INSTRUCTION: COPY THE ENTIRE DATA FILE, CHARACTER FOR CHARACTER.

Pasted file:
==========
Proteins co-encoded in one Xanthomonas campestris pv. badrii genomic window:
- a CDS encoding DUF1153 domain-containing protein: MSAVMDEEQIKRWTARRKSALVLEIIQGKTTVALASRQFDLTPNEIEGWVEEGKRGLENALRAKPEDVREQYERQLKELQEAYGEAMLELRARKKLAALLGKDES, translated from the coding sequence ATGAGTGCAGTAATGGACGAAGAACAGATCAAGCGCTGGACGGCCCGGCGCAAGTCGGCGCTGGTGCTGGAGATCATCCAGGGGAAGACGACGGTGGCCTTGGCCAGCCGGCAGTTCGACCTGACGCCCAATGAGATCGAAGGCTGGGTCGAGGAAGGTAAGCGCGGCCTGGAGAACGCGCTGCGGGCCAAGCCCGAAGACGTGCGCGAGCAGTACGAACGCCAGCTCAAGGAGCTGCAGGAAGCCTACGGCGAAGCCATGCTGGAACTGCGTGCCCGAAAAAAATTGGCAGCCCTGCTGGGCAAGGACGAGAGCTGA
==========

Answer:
Proteins co-encoded in one Xanthomonas campestris pv. badrii genomic window:
- a CDS encoding DUF1153 domain-containing protein: MSAVMDEEQIKRWTARRKSALVLEIIQGKTTVALASRQFDLTPNEIEGWVEEGKRGLENALRAKPEDVREQYERQLKELQEAYGEAMLELRARKKLAALLGKDES, translated from the coding sequence ATGAGTGCAGTAATGGACGAAGAACAGATCAAGCGCTGGACGGCCCGGCGCAAGTCGGCGCTGGTGCTGGAGATCATCCAGGGGAAGACGACGGTGGCCTTGGCCAGCCGGCAGTTCGACCTGACGCCCAATGAGATCGAAGGCTGGGTCGAGGAAGGTAAGCGCGGCCTGGAGAACGCGCTGCGGGCCAAGCCCGAAGACGTGCGCGAGCAGTACGAACGCCAGCTCAAGGAGCTGCAGGAAGCCTACGGCGAAGCCATGCTGGAACTGCGTGCCCGAAAAAAATTGGCAGCCCTGCTGGGCAAGGACGAGAGCTGA